Protesters step up their mission to stop a Harborough café bar being turned into flats
“The superb staff at Louisa’s Place were very grateful that we went along to take action and generously donated coffees to us"
Protesters are stepping up their mission to stop a bid to turn a town centre café bar in Market Harborough into nine flats.
The campaign to block the attempt to convert Louisa’s Place on St Mary’s Road into apartments is growing day by day after the planning application was submitted to Harborough District Council.
Liz Adams, 64, has now staged a protest at the popular hospitality venue as she leads efforts to halt the plans in their tracks.
And almost 70 people have now formally objected to the Nim Communications Ltd scheme to the district council.
Today Liz told the Harborough Mail: “Our campaign is really starting to pick up pace and take off now.
“We decided to gather at Louisa’s Place on Monday morning (November 15) to highlight what we are doing.
“There were 14 people who lined up for the picture for the Mail and we really appreciate all their support.
“The superb staff at Louisa’s Place were very grateful that we went along to take action and generously donated coffees to us,” said Liz, of Farndon Fields, Market Harborough.
“A few of the customers at the café didn’t realise that the owners of the building want to turn it into flats.
“So it’s vital that we do all we can to alert people in Market Harborough and the surrounding area to the dire threat being posed to this fantastic spot.
“Somebody mentioned to me that they’re objecting to this project because Louisa’s Place is brilliant for disabled people as it has excellent access,” added the mother-of-two and grandmother-of-two.
“And that’s a fantastic point.
“Where will disabled people who love Louisa’s Place go to have a coffee and a chat with their friends and families if we lose it?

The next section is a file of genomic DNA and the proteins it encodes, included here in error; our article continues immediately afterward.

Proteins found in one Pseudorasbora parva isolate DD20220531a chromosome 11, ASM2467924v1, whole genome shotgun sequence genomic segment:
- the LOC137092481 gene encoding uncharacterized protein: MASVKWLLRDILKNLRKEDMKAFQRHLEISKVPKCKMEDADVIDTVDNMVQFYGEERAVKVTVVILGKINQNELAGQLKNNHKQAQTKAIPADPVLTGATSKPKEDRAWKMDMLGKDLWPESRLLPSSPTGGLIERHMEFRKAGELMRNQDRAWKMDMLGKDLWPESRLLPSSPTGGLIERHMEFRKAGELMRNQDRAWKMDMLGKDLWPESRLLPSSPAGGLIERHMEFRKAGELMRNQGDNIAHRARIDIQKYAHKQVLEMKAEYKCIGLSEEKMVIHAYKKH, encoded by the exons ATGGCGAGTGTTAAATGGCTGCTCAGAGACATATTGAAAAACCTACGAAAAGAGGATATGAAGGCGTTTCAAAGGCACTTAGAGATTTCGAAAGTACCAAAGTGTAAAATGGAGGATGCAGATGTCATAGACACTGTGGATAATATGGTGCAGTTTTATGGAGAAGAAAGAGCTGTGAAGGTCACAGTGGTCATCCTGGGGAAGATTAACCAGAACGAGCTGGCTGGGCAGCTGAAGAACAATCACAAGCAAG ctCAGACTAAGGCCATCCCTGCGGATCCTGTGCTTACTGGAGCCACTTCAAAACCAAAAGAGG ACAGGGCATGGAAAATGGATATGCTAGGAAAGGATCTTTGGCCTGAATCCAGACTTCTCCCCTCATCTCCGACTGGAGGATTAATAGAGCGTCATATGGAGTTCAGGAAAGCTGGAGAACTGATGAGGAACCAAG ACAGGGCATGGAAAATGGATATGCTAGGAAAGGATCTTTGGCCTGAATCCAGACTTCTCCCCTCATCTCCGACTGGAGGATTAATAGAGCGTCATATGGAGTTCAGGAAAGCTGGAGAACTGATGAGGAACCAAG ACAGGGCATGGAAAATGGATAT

“I’m winning support all the time from all the exercise groups that I run in Market Harborough,” said Liz, whose husband Neil is “four square behind her”.
“And I’m sharing our fight on the Farndon Fields Facebook site as well.
“We have regular social get-togethers at Louisa’s Place and all being well we’ll have a special Christmas do there too in the next few weeks.
“We will carry on battling to head this scheme off at the pass and keep Louisa’s Place in Market Harborough for many years to come.”
Some 68 people had objected to the apartments venture to Harborough council by this morning (Tuesday) with none supporting it.
One protester said: “I think the lack of parking on this very busy artery road into the town, the already, hugely busy road, traffic fumes and the loss of a popular meeting venue are all detrimental to our lovely town centre.
“Following the awful few years we've all had to deal with to lose a popular meeting point would adversely impact many people's mental health.
“So much normality has already disappeared this would just negatively add to that.
“I really would not like to see this change in my home town.”
And another objector declared: “Please be advised of my objection to the proposed conversion of the well-established Louisa's Place to (yet more) residential flats.
“Having lived in our beautiful little town for 39 years I am utterly devastated that increased housing appears to take a precedence over facilities desperately needed for our community.
“Also please consider the amazing staff who continue to provide us with great service and well-needed support and friendship when life gets a little stressful.
“Such a beautiful, historical building is a treasure to the public of Market Harborough and we continue to be proud that visitors to our town can view and enjoy it.”
The building beside Louisa’s Place - which would also be caught up in the controversial blueprint – is used by HFT, a national charity which supports people across Harborough with learning disabilities.
Nim Communications Ltd, which owns the old Post Office building, wants to turn the site into five one-bedroom and four two bedroom apartments.
A document submitted by Nim Communications to Harborough council outlining their scheme says: “The owner of the site has recently reviewed their options and considers the conversion of the property to a series of residential apartments presents the most effective use of this town-centre site.
“Whilst the site is not itself a Listed Building, the site is located adjacent to the Market Harborough Conservation Area and within the vicinity of a number of designated heritage assets.
“Nevertheless, the proposed development does not require any significant external alterations to the property and, accordingly, it is not considered that the proposed development would result in any unacceptable detrimental impact upon the setting or character of any designated (or non-designated) heritage assets, nor the town’s Conservation Area.”